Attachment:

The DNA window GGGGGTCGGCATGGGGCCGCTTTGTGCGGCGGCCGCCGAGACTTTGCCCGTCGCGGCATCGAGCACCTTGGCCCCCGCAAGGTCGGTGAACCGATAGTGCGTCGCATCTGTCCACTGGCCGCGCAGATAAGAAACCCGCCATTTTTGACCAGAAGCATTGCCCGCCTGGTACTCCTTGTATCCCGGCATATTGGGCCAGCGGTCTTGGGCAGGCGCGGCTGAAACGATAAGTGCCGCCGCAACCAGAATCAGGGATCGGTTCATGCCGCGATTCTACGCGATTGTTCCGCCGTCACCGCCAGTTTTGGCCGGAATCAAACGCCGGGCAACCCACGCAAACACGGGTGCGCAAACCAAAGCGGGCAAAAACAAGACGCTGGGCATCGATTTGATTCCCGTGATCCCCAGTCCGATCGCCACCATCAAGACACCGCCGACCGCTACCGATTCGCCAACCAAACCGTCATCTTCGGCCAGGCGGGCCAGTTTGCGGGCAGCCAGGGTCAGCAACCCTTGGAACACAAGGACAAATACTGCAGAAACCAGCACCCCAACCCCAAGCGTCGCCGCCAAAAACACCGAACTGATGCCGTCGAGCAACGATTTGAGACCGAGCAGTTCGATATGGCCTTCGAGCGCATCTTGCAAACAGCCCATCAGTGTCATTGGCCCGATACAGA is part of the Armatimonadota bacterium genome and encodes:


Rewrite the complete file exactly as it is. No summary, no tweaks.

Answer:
The DNA window GGGGGTCGGCATGGGGCCGCTTTGTGCGGCGGCCGCCGAGACTTTGCCCGTCGCGGCATCGAGCACCTTGGCCCCCGCAAGGTCGGTGAACCGATAGTGCGTCGCATCTGTCCACTGGCCGCGCAGATAAGAAACCCGCCATTTTTGACCAGAAGCATTGCCCGCCTGGTACTCCTTGTATCCCGGCATATTGGGCCAGCGGTCTTGGGCAGGCGCGGCTGAAACGATAAGTGCCGCCGCAACCAGAATCAGGGATCGGTTCATGCCGCGATTCTACGCGATTGTTCCGCCGTCACCGCCAGTTTTGGCCGGAATCAAACGCCGGGCAACCCACGCAAACACGGGTGCGCAAACCAAAGCGGGCAAAAACAAGACGCTGGGCATCGATTTGATTCCCGTGATCCCCAGTCCGATCGCCACCATCAAGACACCGCCGACCGCTACCGATTCGCCAACCAAACCGTCATCTTCGGCCAGGCGGGCCAGTTTGCGGGCAGCCAGGGTCAGCAACCCTTGGAACACAAGGACAAATACTGCAGAAACCAGCACCCCAACCCCAAGCGTCGCCGCCAAAAACACCGAACTGATGCCGTCGAGCAACGATTTGAGACCGAGCAGTTCGATATGGCCTTCGAGCGCATCTTGCAAACAGCCCATCAGTGTCATTGGCCCGATACAGA is part of the Armatimonadota bacterium genome and encodes: